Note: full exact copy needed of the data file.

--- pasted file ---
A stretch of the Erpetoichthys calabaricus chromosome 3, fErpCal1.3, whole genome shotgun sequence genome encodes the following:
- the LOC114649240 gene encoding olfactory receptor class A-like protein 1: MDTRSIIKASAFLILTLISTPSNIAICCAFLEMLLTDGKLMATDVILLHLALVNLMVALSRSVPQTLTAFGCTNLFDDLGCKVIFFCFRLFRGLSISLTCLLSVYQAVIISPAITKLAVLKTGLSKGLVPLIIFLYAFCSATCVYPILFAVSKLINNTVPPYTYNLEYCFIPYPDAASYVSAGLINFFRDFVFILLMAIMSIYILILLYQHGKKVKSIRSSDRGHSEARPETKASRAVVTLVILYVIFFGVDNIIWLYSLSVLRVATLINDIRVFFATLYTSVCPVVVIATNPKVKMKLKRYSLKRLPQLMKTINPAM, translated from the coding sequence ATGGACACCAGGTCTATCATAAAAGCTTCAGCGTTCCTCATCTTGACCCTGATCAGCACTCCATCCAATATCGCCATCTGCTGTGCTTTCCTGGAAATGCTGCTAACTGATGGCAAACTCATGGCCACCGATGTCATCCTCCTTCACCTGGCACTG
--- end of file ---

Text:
A stretch of the Erpetoichthys calabaricus chromosome 3, fErpCal1.3, whole genome shotgun sequence genome encodes the following:
- the LOC114649240 gene encoding olfactory receptor class A-like protein 1: MDTRSIIKASAFLILTLISTPSNIAICCAFLEMLLTDGKLMATDVILLHLALVNLMVALSRSVPQTLTAFGCTNLFDDLGCKVIFFCFRLFRGLSISLTCLLSVYQAVIISPAITKLAVLKTGLSKGLVPLIIFLYAFCSATCVYPILFAVSKLINNTVPPYTYNLEYCFIPYPDAASYVSAGLINFFRDFVFILLMAIMSIYILILLYQHGKKVKSIRSSDRGHSEARPETKASRAVVTLVILYVIFFGVDNIIWLYSLSVLRVATLINDIRVFFATLYTSVCPVVVIATNPKVKMKLKRYSLKRLPQLMKTINPAM, translated from the coding sequence ATGGACACCAGGTCTATCATAAAAGCTTCAGCGTTCCTCATCTTGACCCTGATCAGCACTCCATCCAATATCGCCATCTGCTGTGCTTTCCTGGAAATGCTGCTAACTGATGGCAAACTCATGGCCACCGATGTCATCCTCCTTCACCTGGCACTG